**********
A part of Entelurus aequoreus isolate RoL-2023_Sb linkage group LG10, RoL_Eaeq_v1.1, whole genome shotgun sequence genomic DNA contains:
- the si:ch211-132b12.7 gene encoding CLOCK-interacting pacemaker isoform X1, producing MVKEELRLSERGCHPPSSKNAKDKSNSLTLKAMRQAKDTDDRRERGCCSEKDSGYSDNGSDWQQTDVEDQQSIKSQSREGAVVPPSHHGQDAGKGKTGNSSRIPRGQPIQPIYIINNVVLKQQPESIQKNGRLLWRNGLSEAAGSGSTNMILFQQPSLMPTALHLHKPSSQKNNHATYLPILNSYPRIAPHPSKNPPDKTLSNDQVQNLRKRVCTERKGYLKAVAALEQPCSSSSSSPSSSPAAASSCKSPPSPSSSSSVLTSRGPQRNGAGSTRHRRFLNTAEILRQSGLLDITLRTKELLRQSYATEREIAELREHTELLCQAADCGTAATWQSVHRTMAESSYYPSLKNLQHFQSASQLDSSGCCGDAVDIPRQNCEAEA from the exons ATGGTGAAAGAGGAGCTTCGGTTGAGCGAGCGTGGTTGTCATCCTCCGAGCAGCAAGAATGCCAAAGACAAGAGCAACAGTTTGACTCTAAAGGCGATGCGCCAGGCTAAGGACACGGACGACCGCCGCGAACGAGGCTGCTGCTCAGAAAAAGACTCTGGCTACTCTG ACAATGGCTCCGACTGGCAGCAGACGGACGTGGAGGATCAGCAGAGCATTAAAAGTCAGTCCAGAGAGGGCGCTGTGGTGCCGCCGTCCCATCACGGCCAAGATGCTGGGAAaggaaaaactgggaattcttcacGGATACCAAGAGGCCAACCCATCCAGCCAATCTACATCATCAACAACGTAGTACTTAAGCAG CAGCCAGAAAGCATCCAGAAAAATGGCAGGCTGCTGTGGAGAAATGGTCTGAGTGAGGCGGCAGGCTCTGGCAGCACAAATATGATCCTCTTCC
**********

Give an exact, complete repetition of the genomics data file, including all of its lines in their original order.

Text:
A part of Entelurus aequoreus isolate RoL-2023_Sb linkage group LG10, RoL_Eaeq_v1.1, whole genome shotgun sequence genomic DNA contains:
- the si:ch211-132b12.7 gene encoding CLOCK-interacting pacemaker isoform X1, producing MVKEELRLSERGCHPPSSKNAKDKSNSLTLKAMRQAKDTDDRRERGCCSEKDSGYSDNGSDWQQTDVEDQQSIKSQSREGAVVPPSHHGQDAGKGKTGNSSRIPRGQPIQPIYIINNVVLKQQPESIQKNGRLLWRNGLSEAAGSGSTNMILFQQPSLMPTALHLHKPSSQKNNHATYLPILNSYPRIAPHPSKNPPDKTLSNDQVQNLRKRVCTERKGYLKAVAALEQPCSSSSSSPSSSPAAASSCKSPPSPSSSSSVLTSRGPQRNGAGSTRHRRFLNTAEILRQSGLLDITLRTKELLRQSYATEREIAELREHTELLCQAADCGTAATWQSVHRTMAESSYYPSLKNLQHFQSASQLDSSGCCGDAVDIPRQNCEAEA from the exons ATGGTGAAAGAGGAGCTTCGGTTGAGCGAGCGTGGTTGTCATCCTCCGAGCAGCAAGAATGCCAAAGACAAGAGCAACAGTTTGACTCTAAAGGCGATGCGCCAGGCTAAGGACACGGACGACCGCCGCGAACGAGGCTGCTGCTCAGAAAAAGACTCTGGCTACTCTG ACAATGGCTCCGACTGGCAGCAGACGGACGTGGAGGATCAGCAGAGCATTAAAAGTCAGTCCAGAGAGGGCGCTGTGGTGCCGCCGTCCCATCACGGCCAAGATGCTGGGAAaggaaaaactgggaattcttcacGGATACCAAGAGGCCAACCCATCCAGCCAATCTACATCATCAACAACGTAGTACTTAAGCAG CAGCCAGAAAGCATCCAGAAAAATGGCAGGCTGCTGTGGAGAAATGGTCTGAGTGAGGCGGCAGGCTCTGGCAGCACAAATATGATCCTCTTCC